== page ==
Wow! There’s a new health and life insurance Web site that is groundbreaking from an aesthetic design standpoint. California Anthem Blue Cross’s www.tonikhealth.com targets young and healthy 19- to 29-year olds in a totally hip way — you know, those surfboard dudes and rollerbladers who think they are invincible.

It’s an innovative use of colors, language and images that make the site stand out – again targeting the younger crowd. I think the site does a good job of promoting why an insurance plan might in the long run save a person money if they are injured. So if you are a surfer dude, rollerblader or beach volleyball guy and you get crushed by a wave, crack your skull on the sidewalk, or blow out a knee spiking the ball, the plan will save you money.

It’s a great site! I love it! But I’d recommend a few things. First, the enrollment process needs a telephone verification system. Just in testing the site, I was issued a policy with only a valid e-mail address and a valid banking ABA number — everything else was fiction. It’s not a good idea to issue a policy unless you validate at least some of the data, including whether or not it’s a “real” person applying. This may be one of the reasons the site is allegedly enrolling so many people. Maybe not all the enrollees are legit. And I’d hate to see Anthem be impacted by the dreaded “adverse selection.”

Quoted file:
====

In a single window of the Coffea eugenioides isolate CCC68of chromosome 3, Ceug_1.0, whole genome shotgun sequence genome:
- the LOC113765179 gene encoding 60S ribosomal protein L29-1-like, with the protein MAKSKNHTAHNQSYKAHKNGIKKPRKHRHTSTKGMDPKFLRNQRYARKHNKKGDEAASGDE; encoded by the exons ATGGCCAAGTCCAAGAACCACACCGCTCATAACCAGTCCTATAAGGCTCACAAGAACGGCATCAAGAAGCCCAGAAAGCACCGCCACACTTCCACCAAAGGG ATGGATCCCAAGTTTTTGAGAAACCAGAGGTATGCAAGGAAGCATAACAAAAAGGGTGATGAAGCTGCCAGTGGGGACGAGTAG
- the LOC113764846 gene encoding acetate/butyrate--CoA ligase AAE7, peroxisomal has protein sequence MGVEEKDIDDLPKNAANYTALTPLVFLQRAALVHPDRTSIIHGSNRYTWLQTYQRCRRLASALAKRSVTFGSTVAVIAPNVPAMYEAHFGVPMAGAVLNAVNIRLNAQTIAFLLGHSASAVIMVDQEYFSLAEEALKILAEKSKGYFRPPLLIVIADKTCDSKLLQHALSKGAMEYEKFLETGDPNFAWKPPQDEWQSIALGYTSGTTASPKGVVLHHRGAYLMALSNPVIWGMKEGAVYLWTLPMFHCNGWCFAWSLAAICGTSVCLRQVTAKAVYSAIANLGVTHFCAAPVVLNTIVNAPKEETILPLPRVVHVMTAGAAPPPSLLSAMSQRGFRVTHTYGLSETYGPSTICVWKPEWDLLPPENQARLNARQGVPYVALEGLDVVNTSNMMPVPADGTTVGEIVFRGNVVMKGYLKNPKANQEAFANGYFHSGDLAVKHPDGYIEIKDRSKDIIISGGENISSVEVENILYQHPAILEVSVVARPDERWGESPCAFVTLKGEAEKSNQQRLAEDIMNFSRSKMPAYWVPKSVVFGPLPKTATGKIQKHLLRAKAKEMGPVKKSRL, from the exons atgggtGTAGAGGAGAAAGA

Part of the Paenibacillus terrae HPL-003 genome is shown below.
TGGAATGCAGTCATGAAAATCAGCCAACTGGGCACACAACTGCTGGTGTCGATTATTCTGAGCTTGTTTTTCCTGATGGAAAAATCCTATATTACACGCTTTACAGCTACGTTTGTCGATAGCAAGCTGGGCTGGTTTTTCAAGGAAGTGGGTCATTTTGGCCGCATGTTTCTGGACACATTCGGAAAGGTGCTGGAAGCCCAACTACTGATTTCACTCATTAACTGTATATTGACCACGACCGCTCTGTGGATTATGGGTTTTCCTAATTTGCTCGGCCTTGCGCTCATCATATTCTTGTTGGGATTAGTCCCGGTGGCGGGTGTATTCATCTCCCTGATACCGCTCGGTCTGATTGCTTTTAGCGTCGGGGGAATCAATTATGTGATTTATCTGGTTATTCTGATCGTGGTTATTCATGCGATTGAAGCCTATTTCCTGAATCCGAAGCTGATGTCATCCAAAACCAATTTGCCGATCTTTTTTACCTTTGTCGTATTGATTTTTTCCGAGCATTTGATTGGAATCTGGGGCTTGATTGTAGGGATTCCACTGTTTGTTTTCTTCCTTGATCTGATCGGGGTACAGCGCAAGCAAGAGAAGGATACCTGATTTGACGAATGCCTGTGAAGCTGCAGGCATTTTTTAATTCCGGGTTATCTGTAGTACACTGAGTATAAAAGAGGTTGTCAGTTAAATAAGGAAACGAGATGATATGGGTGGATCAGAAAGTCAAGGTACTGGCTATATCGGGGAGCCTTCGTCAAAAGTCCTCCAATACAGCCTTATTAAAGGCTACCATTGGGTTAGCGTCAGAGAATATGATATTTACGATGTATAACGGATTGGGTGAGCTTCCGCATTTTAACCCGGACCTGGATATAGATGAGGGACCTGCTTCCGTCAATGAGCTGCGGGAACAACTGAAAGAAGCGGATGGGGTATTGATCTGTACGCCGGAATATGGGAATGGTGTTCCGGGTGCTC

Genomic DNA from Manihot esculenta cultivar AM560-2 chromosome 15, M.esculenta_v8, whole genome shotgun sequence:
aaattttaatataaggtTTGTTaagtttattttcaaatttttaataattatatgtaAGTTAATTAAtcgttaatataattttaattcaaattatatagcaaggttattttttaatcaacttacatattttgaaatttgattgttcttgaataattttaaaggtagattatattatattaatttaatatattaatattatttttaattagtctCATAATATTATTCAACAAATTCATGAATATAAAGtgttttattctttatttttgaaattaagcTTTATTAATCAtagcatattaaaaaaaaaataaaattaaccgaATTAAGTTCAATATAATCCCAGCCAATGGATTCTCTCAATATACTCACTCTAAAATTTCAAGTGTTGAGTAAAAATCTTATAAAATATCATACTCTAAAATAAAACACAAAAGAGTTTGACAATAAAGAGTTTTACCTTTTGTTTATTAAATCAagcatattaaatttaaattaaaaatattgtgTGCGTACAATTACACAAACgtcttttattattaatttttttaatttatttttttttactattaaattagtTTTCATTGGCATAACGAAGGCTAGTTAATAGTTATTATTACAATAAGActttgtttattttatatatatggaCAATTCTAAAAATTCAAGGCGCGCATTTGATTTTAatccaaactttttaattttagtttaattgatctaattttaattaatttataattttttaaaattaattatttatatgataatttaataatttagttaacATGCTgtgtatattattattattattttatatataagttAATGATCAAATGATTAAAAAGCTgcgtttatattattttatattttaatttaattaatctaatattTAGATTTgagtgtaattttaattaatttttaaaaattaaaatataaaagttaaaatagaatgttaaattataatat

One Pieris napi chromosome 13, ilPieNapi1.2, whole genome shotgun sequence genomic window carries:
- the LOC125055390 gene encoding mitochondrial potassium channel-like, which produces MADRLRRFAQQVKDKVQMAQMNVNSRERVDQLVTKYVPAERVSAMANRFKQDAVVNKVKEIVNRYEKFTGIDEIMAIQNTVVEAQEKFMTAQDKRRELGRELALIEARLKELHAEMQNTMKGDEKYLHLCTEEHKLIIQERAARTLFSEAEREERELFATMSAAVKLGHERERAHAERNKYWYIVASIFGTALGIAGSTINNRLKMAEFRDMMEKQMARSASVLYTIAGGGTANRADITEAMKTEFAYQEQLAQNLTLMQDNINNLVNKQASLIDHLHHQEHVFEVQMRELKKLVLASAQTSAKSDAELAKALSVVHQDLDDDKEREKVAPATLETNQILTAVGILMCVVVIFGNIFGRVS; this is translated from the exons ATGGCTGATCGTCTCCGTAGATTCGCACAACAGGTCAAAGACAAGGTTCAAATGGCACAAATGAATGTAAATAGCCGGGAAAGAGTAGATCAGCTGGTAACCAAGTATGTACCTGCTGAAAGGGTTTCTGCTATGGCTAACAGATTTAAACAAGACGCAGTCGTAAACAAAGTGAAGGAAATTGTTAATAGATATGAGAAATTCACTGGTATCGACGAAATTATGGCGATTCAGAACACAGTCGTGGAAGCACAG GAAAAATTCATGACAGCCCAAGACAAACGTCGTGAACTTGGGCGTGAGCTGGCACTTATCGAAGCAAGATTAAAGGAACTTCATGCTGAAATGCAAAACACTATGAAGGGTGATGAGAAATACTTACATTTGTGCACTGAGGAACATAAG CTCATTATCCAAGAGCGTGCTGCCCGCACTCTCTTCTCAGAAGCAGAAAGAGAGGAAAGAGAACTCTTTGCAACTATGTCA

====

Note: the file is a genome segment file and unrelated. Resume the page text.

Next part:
Second, the unfortunate other thing is when you hit the “View network” or the education and resources pages, you link out to the main Blue Cross site with a whole different look and feel. That’s a little startling and distracting. Evidently the Blue Cross site doesn’t use a style guide, so it’s not possible for the Blue Cross site to change its look on the fly to match the Tonik brand. And, the VIP Lounge takes the viewer to the main Blue Cross site where you can log in as a member. I found that to be a little misleading. People might think it’s a little gimmicky or patronizing, and that’s not a good thing in the long run.

Third, in the very first step of the enrollment process, you start with a Web page that looks like a pop-up window labeled “Buzz, Kill.” It’s kind of “Whoa.” Then it’s a long scrolling form with very important Benefit Details. The information is presented as if it is just a general legal disclaimer with an “I accept button” at the bottom. So the information is a bit out of place and the box itself is too small. The font is too small, and too much language is presented all at once.

These are some issues they’ll probably want to deal with in the second generation of the site. You don’t want to lose peoples’ trust in your health care concern and authenticity.

But it’s a great site. I applaud Anthem’s courage to break new ground and develop a site which fits the market they are targeting. It will be interesting to see how the Tonik product performs financially over the next couple years.